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Last Updated on August 7, 2019, by eNotes Editorial. Word Count: 728

In Democracy, Henry Adams builds on his own experiences living in Washington, D.C. and socializing with politicians and diplomats. As Reconstruction came to an end, the fragile unity of the nation continued to be tested as new inter-regional alliances were formed. Primarily through the interactions with a Northern woman, Madeleine Lee, and a Southern gentleman, John Carrington, Adams shows how people of very different backgrounds learned to negotiate personal and political differences. In addition, Adams offers the conniving character of Silas Ratcliffe, an ambitious senator from Illinois, to show the corrupt backdoor dealings of national politics.

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Having lost her husband and a baby, Madeleine Lee is ready to leave New York and learn more about her country and its workings. Shocking her wealthy socialite friends, she decides to relocate temporarily to the nation’s capital.

She was bent upon getting to the heart of the great American mystery of democracy and government. . . . What she wished to see . . . was the clash of interests, the interests of forty millions of people and a whole continent, centering at Washington; guided, restrained, controlled, or unrestrained and uncontrollable, by men of ordinary mould; the tremendous forces of government, and the machinery of society, at work. What she wanted, was POWER.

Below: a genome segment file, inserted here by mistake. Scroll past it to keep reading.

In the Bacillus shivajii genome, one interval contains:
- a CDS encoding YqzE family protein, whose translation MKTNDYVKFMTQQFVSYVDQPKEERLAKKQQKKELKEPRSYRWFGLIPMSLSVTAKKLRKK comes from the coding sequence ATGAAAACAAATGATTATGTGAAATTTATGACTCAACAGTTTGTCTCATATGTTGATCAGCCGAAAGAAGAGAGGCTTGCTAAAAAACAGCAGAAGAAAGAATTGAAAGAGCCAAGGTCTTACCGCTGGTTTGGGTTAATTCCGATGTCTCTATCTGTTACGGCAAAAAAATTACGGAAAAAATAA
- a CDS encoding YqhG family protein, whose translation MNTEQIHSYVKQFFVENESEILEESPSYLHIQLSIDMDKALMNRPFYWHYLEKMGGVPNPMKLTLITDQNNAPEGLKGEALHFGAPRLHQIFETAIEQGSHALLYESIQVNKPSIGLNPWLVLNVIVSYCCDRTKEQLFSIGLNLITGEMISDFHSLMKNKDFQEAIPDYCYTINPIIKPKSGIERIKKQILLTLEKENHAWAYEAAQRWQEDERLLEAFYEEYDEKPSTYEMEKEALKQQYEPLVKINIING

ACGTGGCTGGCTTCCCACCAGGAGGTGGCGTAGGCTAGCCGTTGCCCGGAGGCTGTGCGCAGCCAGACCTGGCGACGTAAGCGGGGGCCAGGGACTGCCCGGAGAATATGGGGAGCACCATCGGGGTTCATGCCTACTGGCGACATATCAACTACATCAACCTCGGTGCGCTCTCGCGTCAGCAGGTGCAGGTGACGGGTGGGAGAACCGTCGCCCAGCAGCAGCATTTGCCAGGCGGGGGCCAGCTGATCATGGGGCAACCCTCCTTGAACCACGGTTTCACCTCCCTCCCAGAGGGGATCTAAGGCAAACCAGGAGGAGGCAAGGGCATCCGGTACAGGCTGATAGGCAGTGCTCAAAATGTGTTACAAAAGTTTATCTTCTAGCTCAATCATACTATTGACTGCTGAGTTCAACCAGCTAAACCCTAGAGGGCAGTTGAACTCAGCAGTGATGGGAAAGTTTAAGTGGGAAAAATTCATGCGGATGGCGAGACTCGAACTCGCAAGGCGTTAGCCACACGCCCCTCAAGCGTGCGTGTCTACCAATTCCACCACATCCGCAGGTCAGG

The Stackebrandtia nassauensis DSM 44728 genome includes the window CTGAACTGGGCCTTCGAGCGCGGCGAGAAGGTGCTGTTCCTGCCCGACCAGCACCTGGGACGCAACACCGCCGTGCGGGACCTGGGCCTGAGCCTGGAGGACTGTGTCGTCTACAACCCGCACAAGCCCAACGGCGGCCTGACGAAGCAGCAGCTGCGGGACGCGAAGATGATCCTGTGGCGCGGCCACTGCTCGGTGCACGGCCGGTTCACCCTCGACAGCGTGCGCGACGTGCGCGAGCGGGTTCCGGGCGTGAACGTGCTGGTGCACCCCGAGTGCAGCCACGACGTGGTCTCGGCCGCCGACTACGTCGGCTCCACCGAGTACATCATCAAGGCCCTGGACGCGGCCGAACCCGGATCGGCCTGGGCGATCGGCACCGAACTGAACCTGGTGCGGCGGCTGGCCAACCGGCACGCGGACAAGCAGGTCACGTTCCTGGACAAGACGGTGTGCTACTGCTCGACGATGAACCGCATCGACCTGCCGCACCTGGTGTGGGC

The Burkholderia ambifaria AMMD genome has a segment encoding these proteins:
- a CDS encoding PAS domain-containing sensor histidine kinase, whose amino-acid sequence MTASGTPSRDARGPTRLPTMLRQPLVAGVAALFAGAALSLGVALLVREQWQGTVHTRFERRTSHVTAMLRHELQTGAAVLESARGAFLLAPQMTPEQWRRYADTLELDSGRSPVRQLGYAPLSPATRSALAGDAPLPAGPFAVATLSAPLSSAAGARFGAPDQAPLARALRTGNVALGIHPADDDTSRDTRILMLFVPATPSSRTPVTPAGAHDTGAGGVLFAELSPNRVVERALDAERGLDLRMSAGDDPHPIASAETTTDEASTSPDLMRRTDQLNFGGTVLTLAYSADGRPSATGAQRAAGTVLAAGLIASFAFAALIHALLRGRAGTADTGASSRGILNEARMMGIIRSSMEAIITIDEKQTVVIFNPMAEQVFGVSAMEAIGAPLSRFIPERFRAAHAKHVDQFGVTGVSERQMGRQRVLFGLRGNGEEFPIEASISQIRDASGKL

Madeleine’s unmarried sister, Sybil Ross, accompanies her to Washington, where they rent a house. Madeleine is initially committed to her goal of learning about government by going to sessions of both the House and Senate, but she soon realizes how tedious the proceedings are; she becomes more involved in the social side of politics. At the Capitol, she meets a lawyer from Virginia, John Carrington. He, like many other Southerners, is struggling to find a place in national politics without becoming a hypocrite.

He was of that unfortunate generation in the south which began existence with civil war, and he was perhaps the more unfortunate because, like most educated Virginians of the old Washington school, he had seen from the first that, whatever issue the war took, Virginia and he must be ruined. . . . [After Appomattox, he] began to study law; then, leaving his mother and sisters to do what they could with the worn-out plantation, he began the practice of law in Washington, hoping thus to support himself and them. He had succeeded after a fashion, and for the first time the future seemed not absolutely dark.

When Madeleine hears a skillful orator in the Senate, she determines to meet Silas Ratcliffe of Illinois. Carrington tells her that this is the senator’s last term, as he is in line for a cabinet post in the department of state or treasury. Seated next to him at the British ambassador’s dinner, she draws him into conversation and finds that he exactly fits her preconception of...

(The entire section contains 728 words.)

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